I currently found some time to "catch up" the NG and read this thread 
carefully.
Now I too have to put my mustard on it.

In article <b4gklc$o21$1 / nntp-stjh-01-01.rogers.nf.net>, 
n.thomp / roadrunner.nf.net says...
> I have abour 3 or 4 years experience with Linux, and about 2 years
> experience with Java, recently though I decided to quit learning Java
.... Ups. After 2 years experience you're still learning Java? I'll drop 
any ideas to learn Java some day immediately. ;)

Seriously. I don't think the number of languages you know is really 
important. If I would be in need to hire some staff the languages would 
be one of the last issues in my check list. Much more important would be 
the list of reference projects, and the diversity of problems you've 
solved. Of course, somebody has said one should learn at least one new 
language per year. This is a good hint if you find enough time to do 
that. So, Ruby is really not the worst suggestion for this year.
But, if you have to decide to learn Ruby _or_ C++, C++ will have much 
more impact on your skill-sheet because you will find much more projects 
offered for C++ then for Ruby. Unfortunately, C++ will also need much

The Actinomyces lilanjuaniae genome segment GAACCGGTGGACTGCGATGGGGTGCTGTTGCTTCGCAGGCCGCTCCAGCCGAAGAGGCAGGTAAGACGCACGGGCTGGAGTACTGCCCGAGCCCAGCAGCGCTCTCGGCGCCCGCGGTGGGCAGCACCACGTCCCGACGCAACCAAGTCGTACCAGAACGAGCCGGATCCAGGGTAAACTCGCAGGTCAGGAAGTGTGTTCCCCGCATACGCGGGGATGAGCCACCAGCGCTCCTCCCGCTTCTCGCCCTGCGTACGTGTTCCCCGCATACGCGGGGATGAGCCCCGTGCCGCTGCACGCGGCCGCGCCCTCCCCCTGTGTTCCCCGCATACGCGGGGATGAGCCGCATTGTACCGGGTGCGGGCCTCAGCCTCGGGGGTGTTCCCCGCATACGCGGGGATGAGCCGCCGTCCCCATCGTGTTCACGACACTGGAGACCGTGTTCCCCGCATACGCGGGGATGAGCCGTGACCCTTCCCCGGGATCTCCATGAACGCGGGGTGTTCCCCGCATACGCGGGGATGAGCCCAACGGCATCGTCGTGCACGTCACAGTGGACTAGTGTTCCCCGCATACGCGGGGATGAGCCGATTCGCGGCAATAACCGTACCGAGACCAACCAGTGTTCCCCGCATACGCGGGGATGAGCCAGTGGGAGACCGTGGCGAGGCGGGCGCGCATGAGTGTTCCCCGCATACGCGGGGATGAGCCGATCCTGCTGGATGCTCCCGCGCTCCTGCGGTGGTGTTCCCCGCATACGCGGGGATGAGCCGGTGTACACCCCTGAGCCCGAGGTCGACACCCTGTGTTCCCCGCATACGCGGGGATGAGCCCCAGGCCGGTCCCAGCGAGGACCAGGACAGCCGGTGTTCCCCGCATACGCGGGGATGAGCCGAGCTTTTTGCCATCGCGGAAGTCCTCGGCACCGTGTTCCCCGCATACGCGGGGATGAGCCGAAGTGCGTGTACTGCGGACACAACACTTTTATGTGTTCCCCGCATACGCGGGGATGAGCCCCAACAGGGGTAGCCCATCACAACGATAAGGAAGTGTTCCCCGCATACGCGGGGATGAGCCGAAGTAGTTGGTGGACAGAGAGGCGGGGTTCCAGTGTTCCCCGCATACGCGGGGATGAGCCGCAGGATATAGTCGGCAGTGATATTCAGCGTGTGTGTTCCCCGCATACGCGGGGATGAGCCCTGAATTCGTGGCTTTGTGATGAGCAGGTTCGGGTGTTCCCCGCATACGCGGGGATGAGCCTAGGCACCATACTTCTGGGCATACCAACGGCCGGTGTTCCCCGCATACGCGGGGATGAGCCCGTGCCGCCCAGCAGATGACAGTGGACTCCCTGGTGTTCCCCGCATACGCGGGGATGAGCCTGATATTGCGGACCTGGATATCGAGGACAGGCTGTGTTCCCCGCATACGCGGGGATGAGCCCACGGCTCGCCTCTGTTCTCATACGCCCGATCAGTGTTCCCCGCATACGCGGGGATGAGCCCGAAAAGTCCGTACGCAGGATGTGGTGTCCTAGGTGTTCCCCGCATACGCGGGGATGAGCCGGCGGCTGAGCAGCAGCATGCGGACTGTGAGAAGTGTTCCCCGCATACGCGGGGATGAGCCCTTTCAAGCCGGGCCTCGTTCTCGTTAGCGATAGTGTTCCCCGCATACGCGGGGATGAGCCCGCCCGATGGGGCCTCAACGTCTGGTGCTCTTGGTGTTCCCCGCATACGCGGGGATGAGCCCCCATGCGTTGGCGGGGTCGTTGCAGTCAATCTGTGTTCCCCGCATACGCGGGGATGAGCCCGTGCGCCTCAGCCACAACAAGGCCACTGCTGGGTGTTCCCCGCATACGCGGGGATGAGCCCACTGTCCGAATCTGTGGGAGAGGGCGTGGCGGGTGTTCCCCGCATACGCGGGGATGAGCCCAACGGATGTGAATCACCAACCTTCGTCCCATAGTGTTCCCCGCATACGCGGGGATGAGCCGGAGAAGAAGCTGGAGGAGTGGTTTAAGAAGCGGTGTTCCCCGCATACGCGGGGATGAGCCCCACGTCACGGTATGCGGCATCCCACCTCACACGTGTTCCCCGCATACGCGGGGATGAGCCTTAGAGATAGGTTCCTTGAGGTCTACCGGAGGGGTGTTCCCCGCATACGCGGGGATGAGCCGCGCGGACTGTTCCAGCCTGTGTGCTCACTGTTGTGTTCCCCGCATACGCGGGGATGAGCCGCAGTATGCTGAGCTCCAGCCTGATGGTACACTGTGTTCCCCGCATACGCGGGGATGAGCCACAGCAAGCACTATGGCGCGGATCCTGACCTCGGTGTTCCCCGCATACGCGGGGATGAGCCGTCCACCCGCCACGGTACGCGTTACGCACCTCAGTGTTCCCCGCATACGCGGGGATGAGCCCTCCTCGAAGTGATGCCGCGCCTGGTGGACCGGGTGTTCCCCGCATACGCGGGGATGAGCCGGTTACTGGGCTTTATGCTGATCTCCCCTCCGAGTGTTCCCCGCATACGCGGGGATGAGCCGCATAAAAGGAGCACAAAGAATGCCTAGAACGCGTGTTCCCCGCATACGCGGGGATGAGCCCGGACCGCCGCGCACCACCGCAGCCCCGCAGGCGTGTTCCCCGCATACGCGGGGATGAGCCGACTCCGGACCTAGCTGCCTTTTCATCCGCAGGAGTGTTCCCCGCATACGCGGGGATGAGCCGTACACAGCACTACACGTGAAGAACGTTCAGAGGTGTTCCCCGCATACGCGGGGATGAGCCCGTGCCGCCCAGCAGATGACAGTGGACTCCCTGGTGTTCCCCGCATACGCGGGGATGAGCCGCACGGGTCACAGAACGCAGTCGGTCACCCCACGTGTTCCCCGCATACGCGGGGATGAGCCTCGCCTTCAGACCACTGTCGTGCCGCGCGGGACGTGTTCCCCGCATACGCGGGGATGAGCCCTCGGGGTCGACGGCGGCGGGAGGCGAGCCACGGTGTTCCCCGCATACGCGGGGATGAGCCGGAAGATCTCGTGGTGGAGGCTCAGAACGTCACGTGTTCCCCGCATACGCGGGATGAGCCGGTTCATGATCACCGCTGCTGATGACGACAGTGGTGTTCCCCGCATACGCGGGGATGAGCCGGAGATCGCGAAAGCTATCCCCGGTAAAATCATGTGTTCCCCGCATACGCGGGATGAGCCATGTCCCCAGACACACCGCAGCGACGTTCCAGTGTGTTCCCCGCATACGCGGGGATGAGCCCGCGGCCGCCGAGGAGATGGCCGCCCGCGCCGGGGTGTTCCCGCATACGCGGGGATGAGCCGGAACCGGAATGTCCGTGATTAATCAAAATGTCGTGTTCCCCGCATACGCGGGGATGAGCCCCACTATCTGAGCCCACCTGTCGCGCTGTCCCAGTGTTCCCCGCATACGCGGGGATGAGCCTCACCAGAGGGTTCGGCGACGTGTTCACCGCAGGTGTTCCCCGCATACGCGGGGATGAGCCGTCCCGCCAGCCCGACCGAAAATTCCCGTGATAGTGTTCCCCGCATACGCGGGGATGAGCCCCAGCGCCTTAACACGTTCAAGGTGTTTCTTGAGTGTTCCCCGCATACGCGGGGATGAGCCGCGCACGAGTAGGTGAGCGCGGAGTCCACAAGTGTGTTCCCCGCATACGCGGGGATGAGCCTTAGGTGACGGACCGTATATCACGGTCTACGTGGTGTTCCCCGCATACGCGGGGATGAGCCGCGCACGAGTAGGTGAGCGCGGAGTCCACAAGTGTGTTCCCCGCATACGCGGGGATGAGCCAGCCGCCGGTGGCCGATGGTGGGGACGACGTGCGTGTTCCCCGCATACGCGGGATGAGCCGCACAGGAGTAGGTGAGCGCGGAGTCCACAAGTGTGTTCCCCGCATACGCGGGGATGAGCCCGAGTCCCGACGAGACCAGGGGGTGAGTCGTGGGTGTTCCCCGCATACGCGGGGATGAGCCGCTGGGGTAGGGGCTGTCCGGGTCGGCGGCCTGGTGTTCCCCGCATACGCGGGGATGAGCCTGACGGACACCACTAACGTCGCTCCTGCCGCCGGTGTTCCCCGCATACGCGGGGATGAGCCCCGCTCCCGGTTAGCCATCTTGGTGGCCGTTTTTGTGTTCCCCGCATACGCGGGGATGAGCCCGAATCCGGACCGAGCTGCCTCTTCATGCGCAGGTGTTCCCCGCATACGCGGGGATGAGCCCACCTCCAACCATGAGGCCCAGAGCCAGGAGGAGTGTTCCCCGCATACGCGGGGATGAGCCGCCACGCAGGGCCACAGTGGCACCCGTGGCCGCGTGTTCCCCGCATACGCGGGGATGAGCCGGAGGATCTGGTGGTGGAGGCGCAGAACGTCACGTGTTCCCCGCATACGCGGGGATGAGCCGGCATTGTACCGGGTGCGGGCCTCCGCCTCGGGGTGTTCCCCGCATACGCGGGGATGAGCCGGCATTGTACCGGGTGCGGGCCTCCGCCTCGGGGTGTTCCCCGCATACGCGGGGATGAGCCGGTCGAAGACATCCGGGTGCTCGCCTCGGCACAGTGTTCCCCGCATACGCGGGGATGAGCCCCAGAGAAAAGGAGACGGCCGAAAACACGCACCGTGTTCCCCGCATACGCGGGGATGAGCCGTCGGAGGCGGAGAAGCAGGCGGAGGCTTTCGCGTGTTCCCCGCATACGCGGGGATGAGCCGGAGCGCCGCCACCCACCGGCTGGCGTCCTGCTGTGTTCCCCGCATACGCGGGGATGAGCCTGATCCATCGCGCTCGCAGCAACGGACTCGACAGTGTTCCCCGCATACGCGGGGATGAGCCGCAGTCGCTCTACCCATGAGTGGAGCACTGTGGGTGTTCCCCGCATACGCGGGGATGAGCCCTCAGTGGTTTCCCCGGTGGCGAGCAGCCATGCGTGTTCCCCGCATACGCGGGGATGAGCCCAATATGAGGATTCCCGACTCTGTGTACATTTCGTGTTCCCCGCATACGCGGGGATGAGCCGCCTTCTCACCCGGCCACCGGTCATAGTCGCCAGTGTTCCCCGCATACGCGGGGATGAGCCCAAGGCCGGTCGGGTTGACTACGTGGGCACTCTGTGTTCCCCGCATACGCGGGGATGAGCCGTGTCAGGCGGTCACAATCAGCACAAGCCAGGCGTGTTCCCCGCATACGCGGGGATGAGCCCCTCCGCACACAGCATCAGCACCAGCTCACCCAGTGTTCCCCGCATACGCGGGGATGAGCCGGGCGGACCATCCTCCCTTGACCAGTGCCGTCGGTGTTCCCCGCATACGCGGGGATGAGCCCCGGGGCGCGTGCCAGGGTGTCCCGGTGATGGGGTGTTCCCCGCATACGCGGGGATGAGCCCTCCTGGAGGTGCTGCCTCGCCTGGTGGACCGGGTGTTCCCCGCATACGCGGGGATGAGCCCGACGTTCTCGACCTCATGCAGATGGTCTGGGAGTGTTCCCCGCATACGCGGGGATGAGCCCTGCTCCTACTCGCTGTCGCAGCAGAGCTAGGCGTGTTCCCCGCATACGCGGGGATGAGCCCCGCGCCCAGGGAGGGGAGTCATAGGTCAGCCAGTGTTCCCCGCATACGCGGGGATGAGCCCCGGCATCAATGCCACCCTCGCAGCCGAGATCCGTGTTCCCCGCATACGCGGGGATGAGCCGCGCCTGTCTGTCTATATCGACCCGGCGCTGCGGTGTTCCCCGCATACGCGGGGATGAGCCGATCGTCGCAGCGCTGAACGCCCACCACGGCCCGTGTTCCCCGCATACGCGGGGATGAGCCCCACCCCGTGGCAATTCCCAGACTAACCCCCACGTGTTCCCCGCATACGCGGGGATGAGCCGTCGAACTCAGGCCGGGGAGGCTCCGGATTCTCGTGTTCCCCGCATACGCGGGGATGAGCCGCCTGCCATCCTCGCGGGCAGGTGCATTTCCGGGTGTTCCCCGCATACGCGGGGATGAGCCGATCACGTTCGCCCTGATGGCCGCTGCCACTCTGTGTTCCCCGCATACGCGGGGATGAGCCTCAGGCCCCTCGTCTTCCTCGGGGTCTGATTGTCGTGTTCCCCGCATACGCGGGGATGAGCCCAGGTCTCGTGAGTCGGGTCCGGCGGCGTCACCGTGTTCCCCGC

more time until you _really_ know it, so, for an experienced project 
manager 1 year experience in C++ will be nothing, whilst 1 year 
experience in Ruby backed by other experiences will be much more.
(Because everybody who once started Visual-C++ adds C++ to its skills.)

Additionally, Ruby gives the possibility to learn something about Tk, 
which is probably more known to project managers (or hiring stuff), 
also, it has modules for database-access, which helps to extend your 
knowledge of SQL, and so on.

Also, Ruby is available on many OS's, so you'll have a powerful 
_scripting_ language in your portfolio, which is important for 
administrative tasks.

This is my hint: Learn Ruby, use it to learn more - API's, OS's, do not 
bother too much for the details. It will be the details you don't need 
in your next project.

Regards,
Michael B.